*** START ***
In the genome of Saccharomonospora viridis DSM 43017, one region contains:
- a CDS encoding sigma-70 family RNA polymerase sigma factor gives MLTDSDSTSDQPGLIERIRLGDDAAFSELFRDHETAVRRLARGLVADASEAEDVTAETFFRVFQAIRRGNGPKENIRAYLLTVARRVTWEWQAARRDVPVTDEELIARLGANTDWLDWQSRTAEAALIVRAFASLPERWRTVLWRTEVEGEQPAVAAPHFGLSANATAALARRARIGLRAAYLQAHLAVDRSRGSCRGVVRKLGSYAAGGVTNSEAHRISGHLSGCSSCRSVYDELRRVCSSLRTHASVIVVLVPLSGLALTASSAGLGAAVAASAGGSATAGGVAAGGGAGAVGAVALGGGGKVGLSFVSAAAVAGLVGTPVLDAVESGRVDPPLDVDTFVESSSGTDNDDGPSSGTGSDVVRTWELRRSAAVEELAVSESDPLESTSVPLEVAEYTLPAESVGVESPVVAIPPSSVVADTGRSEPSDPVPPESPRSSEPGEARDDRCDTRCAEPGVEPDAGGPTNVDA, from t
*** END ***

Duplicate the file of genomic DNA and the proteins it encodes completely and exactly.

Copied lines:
In the genome of Saccharomonospora viridis DSM 43017, one region contains:
- a CDS encoding sigma-70 family RNA polymerase sigma factor gives MLTDSDSTSDQPGLIERIRLGDDAAFSELFRDHETAVRRLARGLVADASEAEDVTAETFFRVFQAIRRGNGPKENIRAYLLTVARRVTWEWQAARRDVPVTDEELIARLGANTDWLDWQSRTAEAALIVRAFASLPERWRTVLWRTEVEGEQPAVAAPHFGLSANATAALARRARIGLRAAYLQAHLAVDRSRGSCRGVVRKLGSYAAGGVTNSEAHRISGHLSGCSSCRSVYDELRRVCSSLRTHASVIVVLVPLSGLALTASSAGLGAAVAASAGGSATAGGVAAGGGAGAVGAVALGGGGKVGLSFVSAAAVAGLVGTPVLDAVESGRVDPPLDVDTFVESSSGTDNDDGPSSGTGSDVVRTWELRRSAAVEELAVSESDPLESTSVPLEVAEYTLPAESVGVESPVVAIPPSSVVADTGRSEPSDPVPPESPRSSEPGEARDDRCDTRCAEPGVEPDAGGPTNVDA, from t